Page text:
If Fred Jackson were a Hawkeye instead of a Kohawk, his face might be on Mount Kinnick

Jackson got lucrative 2-year extension with Buffalo Bills Monday

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The Buffalo Bills are taking care of their own. They have signed running back Fred Jackson to a two-year extension to the year he had remaining on his previous contract.

Jackson's average salary more than doubles during the extension, rising to about $4.5 million a year. According to the Buffalo News story I have linked, it, that salary could escalate to about $10.7 million for the two new years if he hits certain incentives.

That's not bad for a 31-year old running back who suffered a fractured fibula last season. Many an NFL team would have released or at least marginalized a player in the same situation.

Jackson played at Coe College in Cedar Rapids. News of his new contract today got me wondering where Jackson would rank among Iowa collegians who have played running back in the NFL. The short answer is this: Pretty darn high.

First, let me give you Jackson's numbers. Five seasons, 66 games, 38 starts, 3,794 rushing yards, 1,535 receiving yards, 20 touchdowns. His rushing totals the last three seasons were 1,062, 927 and 934. He got a late NFL start because he didn't hook up with an NFL team until he made his Buffalo debut in 2007. He had NFL tryouts out of college that didn't materialize into anything, then spent two years with the Sioux City Bandits of United Indoor Football. In 2006 he played in NFL Europe, and made the Bills' roster in '07.

Jackson has been a mainstay the last three seasons with totals of 2,923 rushing yards and 1,028 receiving yards. Had he not fractured a fibula in his 10th game of last season, he was headed to the Pro Bowl. He had 1,376 total yards in 10 games to rank among the NFL. That average of 137.6 yards per game was topped only by Houston's Arian Foster.

Over the last few years, I have wondered what kind of play Jackson's ascent to NFL stardom would have received in Iowa had he played for the University of Iowa instead of Coe. I think we all know the answer to that question. It's the headline of this post, in fact.

So, who are the best historical running backs among Iowa collegians other than Jackson? The truth is, there aren't many to choose from, and they all played at Iowa. Unless I have a glaring omission, in which case someone will point it out within 30 seconds of this getting posted and I will work on damage control.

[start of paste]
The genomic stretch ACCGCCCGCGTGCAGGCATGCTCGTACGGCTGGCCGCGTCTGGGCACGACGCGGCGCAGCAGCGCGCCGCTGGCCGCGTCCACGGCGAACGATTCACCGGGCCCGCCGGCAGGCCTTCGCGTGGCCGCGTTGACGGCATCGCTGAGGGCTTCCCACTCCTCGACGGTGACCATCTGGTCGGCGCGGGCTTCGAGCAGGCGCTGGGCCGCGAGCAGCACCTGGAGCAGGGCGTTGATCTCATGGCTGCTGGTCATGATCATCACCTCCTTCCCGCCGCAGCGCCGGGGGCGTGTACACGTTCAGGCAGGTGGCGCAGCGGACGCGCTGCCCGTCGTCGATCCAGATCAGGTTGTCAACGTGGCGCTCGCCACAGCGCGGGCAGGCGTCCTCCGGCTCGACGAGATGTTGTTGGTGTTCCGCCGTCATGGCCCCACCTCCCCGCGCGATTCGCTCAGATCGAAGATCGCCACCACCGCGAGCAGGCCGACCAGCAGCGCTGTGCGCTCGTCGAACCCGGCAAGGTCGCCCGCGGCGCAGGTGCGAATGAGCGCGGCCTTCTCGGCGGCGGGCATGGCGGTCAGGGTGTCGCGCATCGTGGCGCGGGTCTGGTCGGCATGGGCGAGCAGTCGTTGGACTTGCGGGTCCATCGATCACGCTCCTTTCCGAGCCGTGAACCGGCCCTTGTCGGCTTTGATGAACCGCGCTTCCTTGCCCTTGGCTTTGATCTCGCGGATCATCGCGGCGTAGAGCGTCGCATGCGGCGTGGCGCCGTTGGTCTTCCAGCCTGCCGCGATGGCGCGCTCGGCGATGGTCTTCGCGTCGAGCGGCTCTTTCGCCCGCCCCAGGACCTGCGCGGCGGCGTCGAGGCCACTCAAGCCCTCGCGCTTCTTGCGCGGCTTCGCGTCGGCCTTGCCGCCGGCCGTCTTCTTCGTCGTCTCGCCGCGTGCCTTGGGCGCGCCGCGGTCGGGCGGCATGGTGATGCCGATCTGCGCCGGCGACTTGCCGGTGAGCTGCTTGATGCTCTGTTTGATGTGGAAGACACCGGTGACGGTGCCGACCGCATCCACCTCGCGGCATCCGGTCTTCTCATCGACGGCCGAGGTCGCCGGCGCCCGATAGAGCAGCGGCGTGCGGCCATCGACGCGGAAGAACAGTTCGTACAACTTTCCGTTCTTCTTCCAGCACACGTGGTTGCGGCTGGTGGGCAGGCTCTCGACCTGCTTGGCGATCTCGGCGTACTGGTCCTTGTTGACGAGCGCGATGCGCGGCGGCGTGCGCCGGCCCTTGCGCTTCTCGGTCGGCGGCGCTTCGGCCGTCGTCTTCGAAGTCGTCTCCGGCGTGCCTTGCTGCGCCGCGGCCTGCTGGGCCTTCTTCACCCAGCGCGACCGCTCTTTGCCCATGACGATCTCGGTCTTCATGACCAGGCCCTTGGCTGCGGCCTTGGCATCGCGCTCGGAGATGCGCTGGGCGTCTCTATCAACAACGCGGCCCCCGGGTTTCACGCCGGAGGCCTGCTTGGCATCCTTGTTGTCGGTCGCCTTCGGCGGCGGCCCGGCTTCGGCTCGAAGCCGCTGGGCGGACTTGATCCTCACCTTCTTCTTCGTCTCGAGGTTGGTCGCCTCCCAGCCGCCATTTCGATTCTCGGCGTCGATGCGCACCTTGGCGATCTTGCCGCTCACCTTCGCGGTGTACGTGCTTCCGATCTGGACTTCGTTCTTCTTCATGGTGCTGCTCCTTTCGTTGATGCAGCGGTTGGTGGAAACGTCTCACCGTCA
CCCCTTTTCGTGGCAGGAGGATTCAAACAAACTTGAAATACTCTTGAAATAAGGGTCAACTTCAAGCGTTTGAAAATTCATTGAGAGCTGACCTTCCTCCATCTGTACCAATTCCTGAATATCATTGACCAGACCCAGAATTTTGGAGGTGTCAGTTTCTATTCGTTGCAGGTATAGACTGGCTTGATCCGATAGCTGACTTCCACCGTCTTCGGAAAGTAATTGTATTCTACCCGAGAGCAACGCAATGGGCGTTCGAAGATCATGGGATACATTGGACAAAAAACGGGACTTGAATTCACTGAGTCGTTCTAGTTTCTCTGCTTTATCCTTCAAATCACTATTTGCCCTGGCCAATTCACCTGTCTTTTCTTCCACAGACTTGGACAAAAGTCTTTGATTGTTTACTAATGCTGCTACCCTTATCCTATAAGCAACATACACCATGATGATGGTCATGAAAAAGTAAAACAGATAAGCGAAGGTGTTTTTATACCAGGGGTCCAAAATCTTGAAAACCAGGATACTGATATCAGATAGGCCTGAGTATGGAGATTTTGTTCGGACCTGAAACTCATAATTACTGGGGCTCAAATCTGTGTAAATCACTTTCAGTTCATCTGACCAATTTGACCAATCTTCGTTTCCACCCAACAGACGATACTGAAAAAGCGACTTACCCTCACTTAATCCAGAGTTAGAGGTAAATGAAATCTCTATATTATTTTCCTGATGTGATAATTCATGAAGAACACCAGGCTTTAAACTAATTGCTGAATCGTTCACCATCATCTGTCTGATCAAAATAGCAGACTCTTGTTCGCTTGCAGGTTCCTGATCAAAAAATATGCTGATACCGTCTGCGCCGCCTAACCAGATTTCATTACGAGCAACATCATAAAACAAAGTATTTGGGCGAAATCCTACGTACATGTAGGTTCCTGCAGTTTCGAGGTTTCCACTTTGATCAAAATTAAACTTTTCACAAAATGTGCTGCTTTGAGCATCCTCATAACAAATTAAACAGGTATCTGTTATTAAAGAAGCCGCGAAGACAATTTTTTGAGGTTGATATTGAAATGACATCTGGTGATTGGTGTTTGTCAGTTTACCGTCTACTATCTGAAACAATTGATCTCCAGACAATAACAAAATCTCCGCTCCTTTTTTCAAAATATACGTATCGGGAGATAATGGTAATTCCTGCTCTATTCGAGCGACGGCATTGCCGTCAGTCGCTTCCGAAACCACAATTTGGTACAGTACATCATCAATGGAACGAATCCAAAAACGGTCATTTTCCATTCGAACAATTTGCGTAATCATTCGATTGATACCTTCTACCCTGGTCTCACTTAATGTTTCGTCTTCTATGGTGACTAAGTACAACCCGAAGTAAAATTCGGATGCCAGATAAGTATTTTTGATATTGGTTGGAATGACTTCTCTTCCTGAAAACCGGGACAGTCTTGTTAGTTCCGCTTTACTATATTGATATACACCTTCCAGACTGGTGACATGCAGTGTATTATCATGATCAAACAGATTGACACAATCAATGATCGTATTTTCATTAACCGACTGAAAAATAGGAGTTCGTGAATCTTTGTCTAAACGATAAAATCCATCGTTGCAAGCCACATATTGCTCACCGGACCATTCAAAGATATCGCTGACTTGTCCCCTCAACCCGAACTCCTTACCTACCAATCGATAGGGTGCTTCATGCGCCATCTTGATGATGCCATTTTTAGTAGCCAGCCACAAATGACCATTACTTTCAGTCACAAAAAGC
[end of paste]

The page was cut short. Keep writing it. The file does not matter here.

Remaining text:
Ed Podolak, 1969-1977. Rushed for 4,451 yards and had 2,456 receiving yards in 104 games. His top rushing year was 749 yards in 14 games. But he had something no one else we'll mention here owns, which is one of the greatest postseason performances in American pro sports. He had an NFL playoff-record 350 total yards (85 rushing, 110 receiving, 155 on kick-returns) in his Kansas City Chiefs' 1971 double-overtime playoff loss to the Miami Dolphins.

Ronnie Harmon, 1986-1997.  In 181 games, he had 2,774 rushing yards and 6,076 receiving yards, and scored 34 touchdowns. His top rushing season was 544 yards. He was the prototypical third-down back, with almost as many catches in his career as rushes.

Ladell Betts, 2002-2010. In 111 games, he had 3,326 rushing yards. One-third of those (1,154) came in 2006, his only season as his team's No. 1 running back. He also had 1,646 receiving yards, and scored 18 career TDs.

Shonn Greene, 2009-present. Is coming off a 1,054-yard rushing season with the New York Jets. In his three seasons, he has 2,360 yards rushing and 331 receiving over 45 games. He could be the best running back from an Iowa college before his time is done.

Those three played at Iowa. Other former Hawkeye star running backs who never made much of a dent in The League include Tavian Banks, Fred Russell, Albert Young, Owen Gill and Sedrick Shaw.

Nick Bell did score seven touchdowns from the Oakland Raiders, but only played from 1991 to 1993 and never topped 366 rushing yards in a season

Fullback Jim Jensen totaled 876 rushing yards for the Denver Broncos in the 1979 and 1980 seasons and had 377 receiving yards in '80, but did little statistically in the rest of his 6-year NFL career.

The top Iowa State NFL running back is Mike Strachan, 1975-1980. A ninth-round draft pick, Strachan rushed for 668 yards as a rookie. His 62-game totals were 1,902 rushing yards and 392 receiving yards.

UPDATE: Tony Baker of Iowa State had a 9-year NFL career. His career-high was 642 rushing yards in 1969, his second pro season. He also had 354 receiving yards that year. His career rushing total was 2,087 yards.

Troy Davis of Iowa State, who was the Heisman Trophy runner-up in 1996, played from just 1997 to 1999 in the NFL, compiling 681 total yards. He then played eight years in the Canadian Football League, and topped 1,000 yards in four different seasons.

The most-prolific Northern Iowa player when it comes to playing running back in the NFL is Randy Schultz, 1966-1968. He had 301 rushing yards and 220 receiving yards over 31 games.

OK, have I forgotten anyone, from a state school or one of Iowa's other colleges?

Wait, I've got another. Clarence "Pug" Manders of Drake had an NFL-best 486 rushing yards in 1941 for the Brooklyn Dodgers, and rushed for 2,712 yards over 90 games.


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